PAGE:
HOUSTON -- There was former Dunbar star Sam Cassell sidestepping his way through the room of the rooftop nightclub early yesterday morning, accepting the congratulations of jubilant Houston Rockets fans.
Twenty-one floors below, there was a mile-long procession of cars jammed with screaming fans in a celebration that would last until 5 a.m.
The basketball world finally has to give proper respect to the Rockets, who became just the fifth organization in NBA history to win consecutive championships. They accomplished that feat convincingly, and with the best player in basketball and a starting unit that should remain intact, there's no telling how much more the team can accomplish.
Of course, that player is Hakeem Olajuwon, whose 35-point, 15-rebound Game 4 performance helped earn him his second straight Finals MVP award. It's a feat only Michael Jordan had accomplished before.
"I'm surprised," Olajuwon said of his unanimous selection for the award. "Being voted MVP of the championship is a special honor. I'm just so happy to be a part of this."
It made it special for Olajuwon to share a championship with longtime friend Clyde Drexler, who until Wednesday night had been the second-leading active playoff scorer (2,465 points) to have never won an NBA title.
"I'm really impressed with Clyde -- after 12 years, just to hang in there and finally win it," Olajuwon said. "You have to give him a lot of credit. He was great down the stretch."
While the Drexler trade (for power forward Otis Thorpe) was not embraced when it was made, it's clear the Rockets would not have repeated as champions without him.
In Drexler, the Rockets got a second go-to scorer. Defenses keyed on Drexler and Olajuwon, forcing the Houston role players to prove themselves.
They did just that. Robert Horry, playing out of position at power forward since the start of the playoffs, more than held his own in matchups with Phoenix's Charles Barkley, San Antonio's Dennis Rodman and Orlando's Horace Grant.
When Horry moved, that opened the small forward spot for Mario Elie, the man who got the Rockets this far with the big three-point shot in Game 7 against Phoenix. Elie scored a personal-playoff high of 22 points Wednesday, a performance that was special because he hardly played in last year's Finals against New York.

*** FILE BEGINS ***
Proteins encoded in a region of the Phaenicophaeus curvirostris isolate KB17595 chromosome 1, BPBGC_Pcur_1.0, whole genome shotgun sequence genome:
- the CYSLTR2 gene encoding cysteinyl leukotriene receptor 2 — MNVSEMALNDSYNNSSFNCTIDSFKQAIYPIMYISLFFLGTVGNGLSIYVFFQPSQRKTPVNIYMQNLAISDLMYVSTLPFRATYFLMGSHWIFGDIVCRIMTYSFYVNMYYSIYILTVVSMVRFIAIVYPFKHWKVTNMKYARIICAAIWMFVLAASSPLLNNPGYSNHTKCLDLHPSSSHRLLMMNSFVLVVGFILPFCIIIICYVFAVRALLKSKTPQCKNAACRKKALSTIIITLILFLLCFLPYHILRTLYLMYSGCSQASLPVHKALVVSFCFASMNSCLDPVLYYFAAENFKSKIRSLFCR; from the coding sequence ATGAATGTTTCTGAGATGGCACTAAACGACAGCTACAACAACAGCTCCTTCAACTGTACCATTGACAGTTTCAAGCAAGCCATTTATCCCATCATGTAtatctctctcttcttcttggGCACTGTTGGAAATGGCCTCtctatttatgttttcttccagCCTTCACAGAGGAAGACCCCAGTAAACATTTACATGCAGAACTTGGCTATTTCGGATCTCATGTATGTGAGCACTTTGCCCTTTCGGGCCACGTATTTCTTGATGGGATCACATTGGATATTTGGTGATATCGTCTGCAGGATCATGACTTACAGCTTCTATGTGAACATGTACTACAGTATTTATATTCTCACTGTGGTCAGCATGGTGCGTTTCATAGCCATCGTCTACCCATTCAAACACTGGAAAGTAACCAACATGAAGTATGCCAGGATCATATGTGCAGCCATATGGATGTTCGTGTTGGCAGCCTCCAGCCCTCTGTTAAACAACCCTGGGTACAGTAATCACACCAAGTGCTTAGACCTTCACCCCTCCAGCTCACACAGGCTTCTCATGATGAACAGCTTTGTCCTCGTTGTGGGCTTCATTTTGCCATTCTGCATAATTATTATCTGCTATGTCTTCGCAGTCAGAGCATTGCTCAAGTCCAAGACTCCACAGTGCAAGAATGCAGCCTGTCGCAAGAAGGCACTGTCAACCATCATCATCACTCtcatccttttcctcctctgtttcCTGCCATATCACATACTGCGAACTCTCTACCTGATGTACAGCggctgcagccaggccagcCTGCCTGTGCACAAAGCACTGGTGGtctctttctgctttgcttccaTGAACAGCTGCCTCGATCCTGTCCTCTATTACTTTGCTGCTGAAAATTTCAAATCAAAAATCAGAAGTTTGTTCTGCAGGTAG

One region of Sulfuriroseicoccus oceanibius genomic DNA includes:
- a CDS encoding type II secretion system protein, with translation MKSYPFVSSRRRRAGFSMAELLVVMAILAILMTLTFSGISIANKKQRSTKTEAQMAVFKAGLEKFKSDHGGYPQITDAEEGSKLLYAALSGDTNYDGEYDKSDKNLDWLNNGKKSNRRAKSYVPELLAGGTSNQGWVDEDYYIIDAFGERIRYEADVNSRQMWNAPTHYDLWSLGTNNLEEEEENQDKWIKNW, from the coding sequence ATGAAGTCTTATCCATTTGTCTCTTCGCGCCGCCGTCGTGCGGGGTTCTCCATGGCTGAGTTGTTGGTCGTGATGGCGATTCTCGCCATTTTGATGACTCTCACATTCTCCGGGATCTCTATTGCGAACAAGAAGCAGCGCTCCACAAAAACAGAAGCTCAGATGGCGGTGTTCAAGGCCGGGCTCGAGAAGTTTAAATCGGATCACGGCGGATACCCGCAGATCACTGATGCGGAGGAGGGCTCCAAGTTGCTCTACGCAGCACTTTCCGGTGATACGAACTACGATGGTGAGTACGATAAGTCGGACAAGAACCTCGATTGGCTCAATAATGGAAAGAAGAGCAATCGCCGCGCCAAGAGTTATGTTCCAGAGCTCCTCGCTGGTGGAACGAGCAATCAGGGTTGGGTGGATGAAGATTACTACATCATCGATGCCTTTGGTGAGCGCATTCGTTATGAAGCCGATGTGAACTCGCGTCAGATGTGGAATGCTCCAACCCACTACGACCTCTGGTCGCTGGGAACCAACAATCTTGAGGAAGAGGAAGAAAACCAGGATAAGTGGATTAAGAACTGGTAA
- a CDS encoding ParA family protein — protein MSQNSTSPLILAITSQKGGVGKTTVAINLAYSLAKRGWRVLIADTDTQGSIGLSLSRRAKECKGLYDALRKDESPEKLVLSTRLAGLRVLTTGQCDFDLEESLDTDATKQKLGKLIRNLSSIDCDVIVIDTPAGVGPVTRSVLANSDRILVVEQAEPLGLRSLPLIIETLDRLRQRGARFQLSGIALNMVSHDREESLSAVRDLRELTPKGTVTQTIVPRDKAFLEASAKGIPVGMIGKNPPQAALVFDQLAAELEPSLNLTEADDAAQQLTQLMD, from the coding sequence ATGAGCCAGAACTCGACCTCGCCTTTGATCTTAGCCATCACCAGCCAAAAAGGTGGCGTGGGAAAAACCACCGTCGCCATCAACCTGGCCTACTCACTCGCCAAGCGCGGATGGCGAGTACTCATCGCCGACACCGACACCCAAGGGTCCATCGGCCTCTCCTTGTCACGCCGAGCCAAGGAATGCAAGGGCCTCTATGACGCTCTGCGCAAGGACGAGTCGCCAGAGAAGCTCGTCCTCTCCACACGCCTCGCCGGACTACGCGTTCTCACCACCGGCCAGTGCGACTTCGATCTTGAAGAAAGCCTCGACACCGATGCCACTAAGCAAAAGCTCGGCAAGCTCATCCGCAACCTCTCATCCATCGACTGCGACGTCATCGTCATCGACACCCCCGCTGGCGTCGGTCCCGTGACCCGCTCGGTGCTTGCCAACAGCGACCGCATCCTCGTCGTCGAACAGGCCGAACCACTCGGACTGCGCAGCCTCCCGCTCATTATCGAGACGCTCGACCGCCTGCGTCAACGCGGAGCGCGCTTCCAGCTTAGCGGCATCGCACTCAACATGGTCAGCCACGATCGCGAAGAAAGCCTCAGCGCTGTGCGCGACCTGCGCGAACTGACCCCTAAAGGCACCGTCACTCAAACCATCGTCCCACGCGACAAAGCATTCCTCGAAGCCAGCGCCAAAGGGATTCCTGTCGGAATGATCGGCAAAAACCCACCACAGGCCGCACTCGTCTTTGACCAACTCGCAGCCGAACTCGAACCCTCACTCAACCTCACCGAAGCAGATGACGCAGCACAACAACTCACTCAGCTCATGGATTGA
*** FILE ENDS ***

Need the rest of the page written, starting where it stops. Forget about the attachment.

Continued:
"I have no fear, I am not afraid to fail," said Elie, a former standout in the CBA. "This year it feels a lot better since I got a chance to play more."
Drexler played in the backcourt alongside Kenny Smith and Cassell, who gave teams two altogether different looks. Smith provided the lift in Game 1 when his three-point shooting helped rally Houston from a 20-point deficit; Cassell's fearless journeys to the basket often broke down Orlando's defense.
"We have a two-headed backcourt," Smith said. "If the right head don't get you, the left head will."
Cassell, the former Baltimore Sun High School Player of the Year, might be the most popular reserve in the NBA. After sitting out the first part of his rookie season, Cassell got his opportunity and has displayed a cockiness and fearless style on the floor that has helped earn him rings in his first two seasons.
"The second one is always the sweetest," said Cassell, whose jersey sales in Houston are second to Olajuwon's. "The ride has been great, but it's been a lot of hard work, and this team has gotten it done. We're a veteran team and we know what to do down the stretch."
The Rockets could get even better. The off-season will see Houston looking for a power forward, which will allow Horry to spend more time at his natural position. With Drexler and Olajuwon, who will be 33 and 32, respectively, when next season begins, showing no signs of slowing down, the Rockets have to be considered a favorite in the Western Conference next season.
Should Houston advance to the Finals again, it could face a more mature and playoff-tested Magic team that will use the sweep as a learning experience.
Orlando coach Brian Hill huddled his team on the court in the midst of Houston's victory celebration, wanting his players to soak in and aspire to the joy that was taking place.
"I feel proud of what we did this year," said Grant, who won three straight titles with the Chicago Bulls. "It didn't finish like we wanted it to, but we can build upon this for next season."
But getting back to the Finals is not a given. Olajuwon played for his first championship back in 1986, on a Houston team for which greatness was predicted. It took him most of a decade to return and earn a ring.
"It's up to us to take it to the next level next year," Grant said. "If we can get back to the Finals next year, then we would have more experience and be able to do better. We can build on this
NBA REPEAT CHAMPS
Franchise .. .. .. .. .. Years
Minneapolis .. .. ... .. 1949-1950;
Lakers/ .. .. ... ... .. 1952-1954;
L.A. Lakers .. .. ... .. 1987-1988
Boston Celtics .. ... .. 1959-1966;
.. .. .. .. .. .. ... .. 1968-1969
Detroit Pistons .. .. .. 1989-1990
Chicago Bulls ... ... .. 1991-1993
Houston Rockets .. .. .. 1994-1995